CBT and Depression

By Jaime Grainger – MFT, Intern

verified by Psychology Today

Every year about 7% of the population will experience depression. Depression can often include feelings of worthlessness or guilt, experiencing hypersomnia or insomnia, fatigue, poor concentration, having a hard time making decisions, decreased motivation, and suicidal thoughts. While these symptoms can leave one feeling helpless there is help and available treatment methods.

What is Cognitive Behavioral Therapy?

Cognitive Behavioral Therapy (CBT) is an empirically supported treatment method that focuses on how one’s daily thoughts affect and contribute to certain feelings and behaviors. This treatment method is often utilized short term and focuses on specific problems such as relationship distress, health concerns, and other intrusive thought patterns that one may be struggling with.

CBT is also known for helping one develop more balanced ways of thinking and coping.  It involves a mix of talk therapy and hands-on exercises such as worksheets, journaling, etc.

Types of CBT:

There are many types of CBT that can be utilized during therapy. As a brief overview, these can include:

  • Rational Emotive Behavior Therapy (REBT): Involves identifying underlying irrational beliefs, challenging these beliefs, and learning to recognize and change these thought patterns in the present and future.
  • Cognitive TherapyThis form of therapy is centered on identifying and changing inaccurate or distorted thinking patterns, emotional responses, and behavior.
  • Dialectical Behavior Therapy: This type of cognitive therapy addresses thinking patterns that lead to impulsive behaviors and incorporates strategies such as emotional regulation, mindfulness, distress tolerance, and interpersonal effectiveness as coping methods.

CBT’s efficacy in helping with depression:

In various studies, CBT has been proven to be a beneficial approach to the treatment of depression. This was predominantly seen in Ellen Driessen and Steve Hollon’s (2010) study, which involved looking into the efficacy of CBT in the treatment of depression and the preventative role it can play in symptom relapse.

The researchers expanded upon several large studies that sought to test the benefits CBT can have on treating depression. They explain that during trials clients were given one of the following: a placebo pill, CBT, psychotherapy, or antidepressant medications. In looking at the results it was found that the majority of participants best benefitted from the utilization of CBT in treating depression and preventing future depressive symptoms.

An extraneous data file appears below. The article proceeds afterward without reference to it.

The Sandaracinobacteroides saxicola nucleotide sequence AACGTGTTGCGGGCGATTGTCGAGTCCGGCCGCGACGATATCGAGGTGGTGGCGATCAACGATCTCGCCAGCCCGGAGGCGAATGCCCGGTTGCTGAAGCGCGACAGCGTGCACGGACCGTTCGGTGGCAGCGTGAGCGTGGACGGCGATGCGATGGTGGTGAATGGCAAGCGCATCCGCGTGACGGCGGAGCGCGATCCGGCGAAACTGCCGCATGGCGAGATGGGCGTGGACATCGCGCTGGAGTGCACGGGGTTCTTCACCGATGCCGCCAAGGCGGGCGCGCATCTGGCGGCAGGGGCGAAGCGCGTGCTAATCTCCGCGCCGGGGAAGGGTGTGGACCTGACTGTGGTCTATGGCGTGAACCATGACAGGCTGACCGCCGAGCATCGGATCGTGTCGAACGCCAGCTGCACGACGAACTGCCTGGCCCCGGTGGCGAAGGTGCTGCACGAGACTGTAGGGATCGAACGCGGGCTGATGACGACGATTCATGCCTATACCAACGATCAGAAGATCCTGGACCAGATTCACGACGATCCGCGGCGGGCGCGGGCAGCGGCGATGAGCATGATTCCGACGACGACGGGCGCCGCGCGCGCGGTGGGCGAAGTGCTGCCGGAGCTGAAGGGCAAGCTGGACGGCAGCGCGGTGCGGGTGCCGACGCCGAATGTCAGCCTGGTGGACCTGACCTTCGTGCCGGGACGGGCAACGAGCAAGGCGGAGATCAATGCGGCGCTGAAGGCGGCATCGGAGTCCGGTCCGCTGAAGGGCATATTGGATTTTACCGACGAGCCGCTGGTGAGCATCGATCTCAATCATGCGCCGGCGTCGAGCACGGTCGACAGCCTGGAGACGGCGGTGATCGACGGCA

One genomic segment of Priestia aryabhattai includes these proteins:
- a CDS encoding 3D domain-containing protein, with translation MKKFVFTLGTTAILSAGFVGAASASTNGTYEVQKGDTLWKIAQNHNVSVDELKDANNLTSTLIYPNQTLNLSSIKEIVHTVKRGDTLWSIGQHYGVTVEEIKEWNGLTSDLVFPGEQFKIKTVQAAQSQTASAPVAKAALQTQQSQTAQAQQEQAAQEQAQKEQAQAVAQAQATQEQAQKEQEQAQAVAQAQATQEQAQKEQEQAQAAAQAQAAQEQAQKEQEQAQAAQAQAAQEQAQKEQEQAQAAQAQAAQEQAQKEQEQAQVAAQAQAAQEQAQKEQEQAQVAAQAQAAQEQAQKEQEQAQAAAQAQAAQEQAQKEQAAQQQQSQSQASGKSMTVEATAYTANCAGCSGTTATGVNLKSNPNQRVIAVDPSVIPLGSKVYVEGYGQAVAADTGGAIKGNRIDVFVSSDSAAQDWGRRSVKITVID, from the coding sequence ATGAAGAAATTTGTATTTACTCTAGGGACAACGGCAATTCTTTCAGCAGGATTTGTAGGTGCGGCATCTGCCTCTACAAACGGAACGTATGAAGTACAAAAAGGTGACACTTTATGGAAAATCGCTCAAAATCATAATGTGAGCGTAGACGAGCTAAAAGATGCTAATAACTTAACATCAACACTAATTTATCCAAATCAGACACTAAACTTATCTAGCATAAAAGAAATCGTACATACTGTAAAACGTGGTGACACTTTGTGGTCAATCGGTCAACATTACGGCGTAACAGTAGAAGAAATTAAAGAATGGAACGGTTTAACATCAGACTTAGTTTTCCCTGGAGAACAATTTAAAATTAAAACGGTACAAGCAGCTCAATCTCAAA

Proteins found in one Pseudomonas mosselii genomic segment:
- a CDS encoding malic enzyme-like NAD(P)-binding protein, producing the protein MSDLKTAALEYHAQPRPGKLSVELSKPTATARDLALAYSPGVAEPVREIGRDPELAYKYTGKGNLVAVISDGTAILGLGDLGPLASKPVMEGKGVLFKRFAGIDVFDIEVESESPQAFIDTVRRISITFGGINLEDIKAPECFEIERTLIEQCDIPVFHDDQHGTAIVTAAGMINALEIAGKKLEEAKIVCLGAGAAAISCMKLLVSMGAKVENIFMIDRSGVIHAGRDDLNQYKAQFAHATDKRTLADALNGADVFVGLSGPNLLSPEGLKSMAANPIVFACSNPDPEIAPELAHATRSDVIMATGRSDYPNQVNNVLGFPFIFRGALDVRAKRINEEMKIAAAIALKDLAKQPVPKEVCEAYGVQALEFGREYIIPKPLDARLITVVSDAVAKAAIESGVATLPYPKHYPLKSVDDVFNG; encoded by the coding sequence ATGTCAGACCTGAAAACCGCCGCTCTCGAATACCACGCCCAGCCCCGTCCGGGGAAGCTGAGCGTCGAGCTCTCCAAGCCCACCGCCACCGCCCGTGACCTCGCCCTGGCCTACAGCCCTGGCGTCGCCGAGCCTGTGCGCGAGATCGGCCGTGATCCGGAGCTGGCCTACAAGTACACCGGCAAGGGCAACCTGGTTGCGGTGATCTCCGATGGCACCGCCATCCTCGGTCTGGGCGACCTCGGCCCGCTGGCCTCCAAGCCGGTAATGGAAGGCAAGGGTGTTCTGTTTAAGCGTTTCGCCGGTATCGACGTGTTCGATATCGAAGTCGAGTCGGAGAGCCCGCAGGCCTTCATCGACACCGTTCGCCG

It was further found that the reason CBT proved to be reliable in treating depression is due to the fact that it strongly aides in challenging inaccurate belief patterns that can contribute to the maintenance of depression.

Lastly, in other studies expanded upon by Driessen and Hollon (2010) it was found that CBT also helped clients by preventing depressive relapses and was seen to be as beneficial as medications for those suffering from a form of severe depression.

What to expect in therapy:

Cognitive Behavioral therapy approaches often involve a collaboration between the therapist and the client. Therapy sessions focus on how feelings, thoughts, and behaviors are contributing to negative moods. During sessions, the therapist will also often work with the client to gain insight around problematic thought processes and help the client identify which thoughts have become the most disturbing to the client’s life.

Identifying trigger situations is typically the first step, preceded by identifying what distorted or irrational thought happens during these situations, and what emotional response it leads to.  Strategies involve evaluating the thought for evidence to support the thought or evidence to disprove it. Last we look at what a realistic alternative go-to thought moving forward might be.

Being that a large part of CBT involves challenging irrational beliefs, during session one also confronts beliefs that are unhelpful and are sustaining a problem. This is often done with a therapist and supported via worksheets outside of therapy. During sessions, the therapist may also assist the client by challenging thought processes through direct or indirect ways.

  1. Direct = openly discussing with the client why a belief may prove to be irrational.
  2. Indirect = Utilizing questions in order to uncover why a belief may be irrational or contributing to a problem that is constantly had within the client’s life.

Feel interested but want to know more? Feel free to check out the video posted below for a visual perspective on how this may be utilized within therapy.

Any of this sound familiar? Interesting? Like a good fit for you? If so CBT may be a good therapeutic approach to consider.


American Psychiatric Association. (2013). Diagnostic and statistical manual of mental disorders (5th ed.). Arlington, VA: American Psychiatric Publishing.

Driessen, E. & Hollon, S. 2010. (3): 537–555. doi: 10.1016/j.psc.2010.04.00

Gans, S. (2019, August 31). Retrieved from https://www.verywellmind.com/what-is-cognitive-behavior-therapy-2795747

Gehart, D. (2010). Mastering Competencies in Family Therapy.


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